Wednesday, March 7, 2007

AN ART, NOT A SCIENCE

From: In the name of all fathers (Neil Tweedie, The Telegraph, March 7th, 2007)

Latest off the "how rubbish a parent are you?" production line is a report from the Centre for Longitudinal Studies at the Institute for Education in London, conducted for the Equal Opportunities Commission. It has some disturbing things to say about dads.

Apparently, children at the age of three are more likely to suffer from "developmental problems" such as hyperactivity if their fathers took no time off at birth, or had no access to flexible working at that time.

Now, that's pretty amazing, isn't it? Because baby Ben didn't see much of his dad during his first days tucked up in bed with mum, he will end up bouncing off the ceiling three years later. It must be true because the statistics show it to be so.

But there's another amazing finding: children who enjoy forms of "formal child care" such as nursery and nannying from nine months are likely to be better behaved by the age of three than other children.

"Other" in this case includes children raised by stay-at-home mothers, grandparents or fathers with working wives. So, packing Ben off to the local crèche could be the best thing you could do for him. Now, you might have spotted something a little odd here.

In one section, the report says Ben is more likely to suffer by three years of age if his dad was not around for the first few weeks of life and wasn't given any flexitime at work. But another section says Ben is more likely to incur developmental problems by three if he stays at home with dad, rather than attending a nursery.

Professor Shirley Dex, one of the authors of the report, which got lots of media coverage, explained: "We found a statistical correlation. We don't have all the answers. They may not, for example, be the same kinds of parent." So, what does the research, trumpeted by the EOC, a central component of the busybody industry, really tell us?

Prof Dex answered with a giggle: "It doesn't tell you the whole answer - it tells you to look further. There's more work to be done."

Great! So a big report is published saying dads are good for you and bad for you, but that's all right because it'll keep the experts at the Centre for Longitudinal Studies in work for another couple of years at least.

And that's really the point: surveys and reports and endless statistics never, ever tell you the truth about the family because there is no central truth about the family.


A witty riposte, but rot nonetheless. There may be no rigid universal laws about the family, but there are certainly central truths. Any good teacher can spot the parents of academically, psychologically and socially promising young children at fifty paces. The mother is completely committed emotionally from dawn to dusk, whether she works or not, knows everything that is going on and demands high standards of achievement and behaviour. The father is committed financially and emotionally to mom and the kids in that order and backs up mom 95% of the time, only occasionally running interference for the child to temper mom’s intensity. The child takes his parents completely for granted and is blissfully unaware of any personal needs of his parents or any dysfunctions in the family other than his own. He is almost never alone. The rest is detail.

It isn’t that we don’t know this or are lacking evidence of it. We are surrounded by evidence of it. It’s that so many modern parents resent the discipline and outward focus it implies and have successfully hijacked the social sciences to free them from them or slough them all off on the other parent.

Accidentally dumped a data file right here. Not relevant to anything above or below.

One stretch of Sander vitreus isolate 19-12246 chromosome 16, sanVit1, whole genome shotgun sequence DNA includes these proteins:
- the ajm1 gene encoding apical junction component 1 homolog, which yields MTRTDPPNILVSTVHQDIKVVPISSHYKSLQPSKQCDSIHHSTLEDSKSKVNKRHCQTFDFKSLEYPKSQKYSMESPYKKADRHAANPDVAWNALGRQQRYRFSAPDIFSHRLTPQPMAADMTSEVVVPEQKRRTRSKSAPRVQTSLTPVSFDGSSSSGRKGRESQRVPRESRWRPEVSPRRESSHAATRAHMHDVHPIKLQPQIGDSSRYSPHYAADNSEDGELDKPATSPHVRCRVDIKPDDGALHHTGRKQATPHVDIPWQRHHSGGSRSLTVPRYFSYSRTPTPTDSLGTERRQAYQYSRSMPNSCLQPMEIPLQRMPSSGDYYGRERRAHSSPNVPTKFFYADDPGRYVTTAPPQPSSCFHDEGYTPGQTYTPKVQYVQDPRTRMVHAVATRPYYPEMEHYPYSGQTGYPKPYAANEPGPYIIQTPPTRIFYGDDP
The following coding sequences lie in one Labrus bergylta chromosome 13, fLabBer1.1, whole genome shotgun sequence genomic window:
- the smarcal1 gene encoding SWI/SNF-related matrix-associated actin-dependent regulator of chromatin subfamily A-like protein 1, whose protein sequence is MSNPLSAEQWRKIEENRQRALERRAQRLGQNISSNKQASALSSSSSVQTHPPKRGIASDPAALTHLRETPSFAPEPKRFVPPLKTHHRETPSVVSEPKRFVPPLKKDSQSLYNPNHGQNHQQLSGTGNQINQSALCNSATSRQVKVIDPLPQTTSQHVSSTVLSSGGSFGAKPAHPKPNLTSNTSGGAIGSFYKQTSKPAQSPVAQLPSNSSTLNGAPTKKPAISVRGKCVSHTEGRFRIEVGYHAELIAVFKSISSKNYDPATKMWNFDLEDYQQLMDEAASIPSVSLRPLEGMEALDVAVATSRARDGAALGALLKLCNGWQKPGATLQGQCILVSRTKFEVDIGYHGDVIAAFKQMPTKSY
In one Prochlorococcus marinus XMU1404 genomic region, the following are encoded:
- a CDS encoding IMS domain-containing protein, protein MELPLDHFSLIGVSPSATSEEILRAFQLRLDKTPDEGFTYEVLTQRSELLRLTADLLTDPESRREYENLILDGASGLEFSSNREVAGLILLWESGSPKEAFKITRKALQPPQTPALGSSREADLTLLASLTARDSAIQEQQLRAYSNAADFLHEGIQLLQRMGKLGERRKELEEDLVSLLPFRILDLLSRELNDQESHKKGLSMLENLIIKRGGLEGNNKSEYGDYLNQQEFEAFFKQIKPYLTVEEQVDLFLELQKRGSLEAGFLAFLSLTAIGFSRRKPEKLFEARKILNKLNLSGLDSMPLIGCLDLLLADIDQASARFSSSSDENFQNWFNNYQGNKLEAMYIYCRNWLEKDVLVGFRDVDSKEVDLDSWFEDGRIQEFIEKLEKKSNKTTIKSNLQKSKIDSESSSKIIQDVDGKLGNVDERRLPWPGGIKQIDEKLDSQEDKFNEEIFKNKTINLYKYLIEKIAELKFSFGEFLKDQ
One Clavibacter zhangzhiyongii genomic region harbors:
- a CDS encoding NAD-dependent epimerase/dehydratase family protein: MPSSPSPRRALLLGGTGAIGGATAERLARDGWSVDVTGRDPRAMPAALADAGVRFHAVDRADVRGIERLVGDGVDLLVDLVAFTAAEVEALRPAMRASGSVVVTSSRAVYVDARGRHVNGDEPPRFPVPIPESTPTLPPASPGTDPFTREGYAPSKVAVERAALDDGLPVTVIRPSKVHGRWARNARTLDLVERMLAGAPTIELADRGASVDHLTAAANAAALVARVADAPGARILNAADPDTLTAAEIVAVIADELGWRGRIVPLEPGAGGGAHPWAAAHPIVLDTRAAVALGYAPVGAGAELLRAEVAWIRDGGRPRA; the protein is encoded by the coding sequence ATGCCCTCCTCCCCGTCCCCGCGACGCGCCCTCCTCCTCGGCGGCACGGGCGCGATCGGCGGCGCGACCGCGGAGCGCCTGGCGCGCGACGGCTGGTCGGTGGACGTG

10 comments:

David said...

But, still, you do have to love the studies that say, in effect, that everyone born before, say, 1985, was doomed to a life of psychiatric and developmental doom.

David said...

My favorite is the drinking while pregnant taboo -- which, I hasten to add, my wife and I lived by during her pregnancies.

Colonial America floated on a sea of alcohol. I've seen estimates that the per capita consumption of hard liquor was something like 5 to 7 shots per day -- and that's not even counting beer, which was considered a soft drink. No one told the women to stop drinking -- my guess is the opposite happened -- and yet colonial Americans did manage some pretty nifty accomplishments.

Hey Skipper said...

Was it Dostoyevsky who said "Every miserable family is unique, and all happy families the same"?

Or at least someone who said something kind of sort of a little bit like that.

Peter Burnet said...

It was Tolstoy, and as Paul Johnston remarked, he got it backwards. Unhappy families tend to be marked by the same dreary list of readily visible dysfunctions, selfishness and misconduct, but nobody can really unravel the mystery of why a given family is happy no matter how many self-help books they buy. I was talking about successful upbringing of the kids, not the personal happines of the parents.

erp said...

david, I'm blaming the grog mind you, but have you looked at the mortality rate for giving birth during colonial days.

Lord Grattan said...

It's because we didn't (or were unable to) wear seatbelts (and some of us even rode in the front seat)! Oh the cruel inhumanity!

David said...

erp: I'm not suggesting in any way that things were better back then, but the fact that the colonists were able to add 2+2 puts the lie to the extreme notion that one drink during the nine months is going to doom your child for life.

erp said...

David, I know what you mean. Of course, an occasional wine or beer during pregnancy won't hurt. Hard and fast rules are for those people who can't be trusted to use their heads.

joe shropshire said...

Thus the Time Zone Rule.

David said...

I can't even imagine a pregnant woman drinking in public. I imagine the police would be called immediately.